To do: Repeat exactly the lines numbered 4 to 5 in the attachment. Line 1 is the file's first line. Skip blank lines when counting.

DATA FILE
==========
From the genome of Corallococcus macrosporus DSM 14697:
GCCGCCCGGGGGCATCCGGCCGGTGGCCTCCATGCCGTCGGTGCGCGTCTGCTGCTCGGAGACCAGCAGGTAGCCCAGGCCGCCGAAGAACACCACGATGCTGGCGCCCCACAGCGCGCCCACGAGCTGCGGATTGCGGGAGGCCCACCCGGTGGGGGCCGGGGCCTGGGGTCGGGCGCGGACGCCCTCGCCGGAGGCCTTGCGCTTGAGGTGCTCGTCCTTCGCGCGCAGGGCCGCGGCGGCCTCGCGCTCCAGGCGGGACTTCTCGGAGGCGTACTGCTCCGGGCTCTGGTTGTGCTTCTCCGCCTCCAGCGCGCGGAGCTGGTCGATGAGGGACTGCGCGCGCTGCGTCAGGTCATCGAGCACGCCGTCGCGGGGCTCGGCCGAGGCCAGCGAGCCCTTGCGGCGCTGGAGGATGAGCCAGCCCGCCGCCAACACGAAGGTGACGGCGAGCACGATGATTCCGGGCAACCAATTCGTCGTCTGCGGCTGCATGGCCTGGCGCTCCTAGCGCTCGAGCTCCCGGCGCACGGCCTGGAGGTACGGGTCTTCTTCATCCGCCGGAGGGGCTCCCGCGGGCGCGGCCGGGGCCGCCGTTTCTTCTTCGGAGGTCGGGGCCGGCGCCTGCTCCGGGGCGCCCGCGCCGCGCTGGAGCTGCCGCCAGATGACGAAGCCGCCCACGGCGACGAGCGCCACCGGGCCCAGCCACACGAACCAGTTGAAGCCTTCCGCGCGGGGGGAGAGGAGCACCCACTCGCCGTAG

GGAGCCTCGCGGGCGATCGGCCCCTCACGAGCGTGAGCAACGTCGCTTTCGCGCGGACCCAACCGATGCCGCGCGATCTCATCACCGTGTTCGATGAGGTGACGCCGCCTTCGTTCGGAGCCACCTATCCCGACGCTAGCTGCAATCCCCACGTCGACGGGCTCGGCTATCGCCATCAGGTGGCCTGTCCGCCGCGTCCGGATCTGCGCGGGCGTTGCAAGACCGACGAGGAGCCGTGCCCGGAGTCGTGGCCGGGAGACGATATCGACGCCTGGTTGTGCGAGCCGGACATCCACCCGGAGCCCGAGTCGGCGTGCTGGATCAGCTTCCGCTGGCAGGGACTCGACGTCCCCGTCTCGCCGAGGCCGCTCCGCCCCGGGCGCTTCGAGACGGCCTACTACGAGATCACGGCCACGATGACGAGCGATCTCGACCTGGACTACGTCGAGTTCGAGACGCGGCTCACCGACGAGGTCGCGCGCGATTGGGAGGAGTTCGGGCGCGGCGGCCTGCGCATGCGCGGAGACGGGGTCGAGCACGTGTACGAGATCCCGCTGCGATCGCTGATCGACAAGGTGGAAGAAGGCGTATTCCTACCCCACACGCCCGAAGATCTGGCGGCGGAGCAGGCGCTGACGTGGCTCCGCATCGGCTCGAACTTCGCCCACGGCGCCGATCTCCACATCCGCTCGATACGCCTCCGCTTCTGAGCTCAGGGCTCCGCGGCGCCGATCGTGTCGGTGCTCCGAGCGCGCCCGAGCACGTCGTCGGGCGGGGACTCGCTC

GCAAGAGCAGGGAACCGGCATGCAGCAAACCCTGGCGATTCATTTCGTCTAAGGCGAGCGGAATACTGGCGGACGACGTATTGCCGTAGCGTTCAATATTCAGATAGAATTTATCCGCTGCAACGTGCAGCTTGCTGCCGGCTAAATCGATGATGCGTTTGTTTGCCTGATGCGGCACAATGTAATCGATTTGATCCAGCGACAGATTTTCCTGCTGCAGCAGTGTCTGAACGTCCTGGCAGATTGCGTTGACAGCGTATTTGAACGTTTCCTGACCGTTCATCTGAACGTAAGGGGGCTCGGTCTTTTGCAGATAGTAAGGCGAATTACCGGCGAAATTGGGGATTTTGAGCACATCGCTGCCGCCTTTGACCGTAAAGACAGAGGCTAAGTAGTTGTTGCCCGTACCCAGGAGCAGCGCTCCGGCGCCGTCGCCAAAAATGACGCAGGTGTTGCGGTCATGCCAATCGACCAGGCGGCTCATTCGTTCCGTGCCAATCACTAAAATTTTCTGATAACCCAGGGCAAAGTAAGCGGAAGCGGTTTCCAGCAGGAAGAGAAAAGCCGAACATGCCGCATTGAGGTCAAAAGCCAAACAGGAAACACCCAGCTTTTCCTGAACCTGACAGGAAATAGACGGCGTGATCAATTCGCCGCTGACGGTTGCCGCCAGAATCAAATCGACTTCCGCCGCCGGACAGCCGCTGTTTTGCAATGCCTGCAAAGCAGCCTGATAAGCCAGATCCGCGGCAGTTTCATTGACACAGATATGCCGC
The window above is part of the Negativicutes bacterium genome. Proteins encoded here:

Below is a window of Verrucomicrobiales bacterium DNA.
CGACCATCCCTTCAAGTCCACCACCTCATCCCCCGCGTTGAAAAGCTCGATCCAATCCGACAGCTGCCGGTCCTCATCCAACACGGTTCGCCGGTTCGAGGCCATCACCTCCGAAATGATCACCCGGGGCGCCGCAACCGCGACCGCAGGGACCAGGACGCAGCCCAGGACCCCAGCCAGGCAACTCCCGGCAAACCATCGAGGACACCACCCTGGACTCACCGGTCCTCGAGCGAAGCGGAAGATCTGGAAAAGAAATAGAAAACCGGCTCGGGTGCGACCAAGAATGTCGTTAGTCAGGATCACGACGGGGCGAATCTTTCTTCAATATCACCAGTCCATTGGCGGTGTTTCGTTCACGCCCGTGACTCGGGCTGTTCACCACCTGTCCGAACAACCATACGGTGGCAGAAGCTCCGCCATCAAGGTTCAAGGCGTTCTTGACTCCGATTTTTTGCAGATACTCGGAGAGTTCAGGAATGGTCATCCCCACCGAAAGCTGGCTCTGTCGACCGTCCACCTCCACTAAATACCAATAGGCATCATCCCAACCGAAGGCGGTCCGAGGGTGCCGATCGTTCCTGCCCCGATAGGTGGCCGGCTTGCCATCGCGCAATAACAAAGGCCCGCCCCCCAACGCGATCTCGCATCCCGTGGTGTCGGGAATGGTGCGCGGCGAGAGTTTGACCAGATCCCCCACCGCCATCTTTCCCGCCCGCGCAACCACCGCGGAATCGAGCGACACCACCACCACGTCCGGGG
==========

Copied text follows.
GCAAGAGCAGGGAACCGGCATGCAGCAAACCCTGGCGATTCATTTCGTCTAAGGCGAGCGGAATACTGGCGGACGACGTATTGCCGTAGCGTTCAATATTCAGATAGAATTTATCCGCTGCAACGTGCAGCTTGCTGCCGGCTAAATCGATGATGCGTTTGTTTGCCTGATGCGGCACAATGTAATCGATTTGATCCAGCGACAGATTTTCCTGCTGCAGCAGTGTCTGAACGTCCTGGCAGATTGCGTTGACAGCGTATTTGAACGTTTCCTGACCGTTCATCTGAACGTAAGGGGGCTCGGTCTTTTGCAGATAGTAAGGCGAATTACCGGCGAAATTGGGGATTTTGAGCACATCGCTGCCGCCTTTGACCGTAAAGACAGAGGCTAAGTAGTTGTTGCCCGTACCCAGGAGCAGCGCTCCGGCGCCGTCGCCAAAAATGACGCAGGTGTTGCGGTCATGCCAATCGACCAGGCGGCTCATTCGTTCCGTGCCAATCACTAAAATTTTCTGATAACCCAGGGCAAAGTAAGCGGAAGCGGTTTCCAGCAGGAAGAGAAAAGCCGAACATGCCGCATTGAGGTCAAAAGCCAAACAGGAAACACCCAGCTTTTCCTGAACCTGACAGGAAATAGACGGCGTGATCAATTCGCCGCTGACGGTTGCCGCCAGAATCAAATCGACTTCCGCCGCCGGACAGCCGCTGTTTTGCAATGCCTGCAAAGCAGCCTGATAAGCCAGATCCGCGGCAGTTTCATTGACACAGATATGCCGC
The window above is part of the Negativicutes bacterium genome. Proteins encoded here: